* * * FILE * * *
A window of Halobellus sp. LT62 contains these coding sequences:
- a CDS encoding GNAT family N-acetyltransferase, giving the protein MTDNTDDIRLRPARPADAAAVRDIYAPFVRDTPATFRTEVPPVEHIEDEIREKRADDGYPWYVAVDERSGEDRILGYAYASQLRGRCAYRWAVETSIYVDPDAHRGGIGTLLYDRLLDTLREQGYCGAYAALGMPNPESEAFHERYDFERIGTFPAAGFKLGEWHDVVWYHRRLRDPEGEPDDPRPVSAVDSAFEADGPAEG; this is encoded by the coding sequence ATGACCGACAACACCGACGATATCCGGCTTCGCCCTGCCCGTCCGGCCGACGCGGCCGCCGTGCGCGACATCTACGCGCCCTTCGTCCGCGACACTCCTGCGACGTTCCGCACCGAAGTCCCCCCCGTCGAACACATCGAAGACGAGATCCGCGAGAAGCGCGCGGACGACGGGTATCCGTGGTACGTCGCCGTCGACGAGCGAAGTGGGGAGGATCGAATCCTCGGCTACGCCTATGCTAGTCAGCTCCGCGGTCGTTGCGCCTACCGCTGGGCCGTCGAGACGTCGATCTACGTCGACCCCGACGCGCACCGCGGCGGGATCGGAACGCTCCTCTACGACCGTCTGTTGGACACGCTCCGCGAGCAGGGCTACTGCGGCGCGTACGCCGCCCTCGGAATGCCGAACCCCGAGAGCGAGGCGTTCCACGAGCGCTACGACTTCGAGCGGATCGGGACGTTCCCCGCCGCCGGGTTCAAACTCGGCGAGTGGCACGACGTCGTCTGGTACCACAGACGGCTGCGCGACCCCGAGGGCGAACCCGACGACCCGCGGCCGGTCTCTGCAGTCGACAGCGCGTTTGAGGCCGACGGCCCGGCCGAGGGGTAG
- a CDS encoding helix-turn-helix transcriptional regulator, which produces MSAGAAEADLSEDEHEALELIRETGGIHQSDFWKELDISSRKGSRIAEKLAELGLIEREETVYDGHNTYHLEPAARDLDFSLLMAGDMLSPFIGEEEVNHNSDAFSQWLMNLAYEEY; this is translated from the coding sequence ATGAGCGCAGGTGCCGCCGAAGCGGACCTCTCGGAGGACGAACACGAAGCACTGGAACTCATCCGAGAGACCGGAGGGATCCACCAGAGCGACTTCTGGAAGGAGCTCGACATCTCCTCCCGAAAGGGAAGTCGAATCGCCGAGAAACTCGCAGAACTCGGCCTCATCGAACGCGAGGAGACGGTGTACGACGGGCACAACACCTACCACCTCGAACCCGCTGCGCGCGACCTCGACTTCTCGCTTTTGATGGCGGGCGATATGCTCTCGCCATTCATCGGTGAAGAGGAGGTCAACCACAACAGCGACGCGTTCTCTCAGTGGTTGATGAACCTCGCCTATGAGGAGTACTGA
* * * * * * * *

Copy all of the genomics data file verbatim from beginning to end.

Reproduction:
A window of Halobellus sp. LT62 contains these coding sequences:
- a CDS encoding GNAT family N-acetyltransferase, giving the protein MTDNTDDIRLRPARPADAAAVRDIYAPFVRDTPATFRTEVPPVEHIEDEIREKRADDGYPWYVAVDERSGEDRILGYAYASQLRGRCAYRWAVETSIYVDPDAHRGGIGTLLYDRLLDTLREQGYCGAYAALGMPNPESEAFHERYDFERIGTFPAAGFKLGEWHDVVWYHRRLRDPEGEPDDPRPVSAVDSAFEADGPAEG; this is encoded by the coding sequence ATGACCGACAACACCGACGATATCCGGCTTCGCCCTGCCCGTCCGGCCGACGCGGCCGCCGTGCGCGACATCTACGCGCCCTTCGTCCGCGACACTCCTGCGACGTTCCGCACCGAAGTCCCCCCCGTCGAACACATCGAAGACGAGATCCGCGAGAAGCGCGCGGACGACGGGTATCCGTGGTACGTCGCCGTCGACGAGCGAAGTGGGGAGGATCGAATCCTCGGCTACGCCTATGCTAGTCAGCTCCGCGGTCGTTGCGCCTACCGCTGGGCCGTCGAGACGTCGATCTACGTCGACCCCGACGCGCACCGCGGCGGGATCGGAACGCTCCTCTACGACCGTCTGTTGGACACGCTCCGCGAGCAGGGCTACTGCGGCGCGTACGCCGCCCTCGGAATGCCGAACCCCGAGAGCGAGGCGTTCCACGAGCGCTACGACTTCGAGCGGATCGGGACGTTCCCCGCCGCCGGGTTCAAACTCGGCGAGTGGCACGACGTCGTCTGGTACCACAGACGGCTGCGCGACCCCGAGGGCGAACCCGACGACCCGCGGCCGGTCTCTGCAGTCGACAGCGCGTTTGAGGCCGACGGCCCGGCCGAGGGGTAG
- a CDS encoding helix-turn-helix transcriptional regulator, which produces MSAGAAEADLSEDEHEALELIRETGGIHQSDFWKELDISSRKGSRIAEKLAELGLIEREETVYDGHNTYHLEPAARDLDFSLLMAGDMLSPFIGEEEVNHNSDAFSQWLMNLAYEEY; this is translated from the coding sequence ATGAGCGCAGGTGCCGCCGAAGCGGACCTCTCGGAGGACGAACACGAAGCACTGGAACTCATCCGAGAGACCGGAGGGATCCACCAGAGCGACTTCTGGAAGGAGCTCGACATCTCCTCCCGAAAGGGAAGTCGAATCGCCGAGAAACTCGCAGAACTCGGCCTCATCGAACGCGAGGAGACGGTGTACGACGGGCACAACACCTACCACCTCGAACCCGCTGCGCGCGACCTCGACTTCTCGCTTTTGATGGCGGGCGATATGCTCTCGCCATTCATCGGTGAAGAGGAGGTCAACCACAACAGCGACGCGTTCTCTCAGTGGTTGATGAACCTCGCCTATGAGGAGTACTGA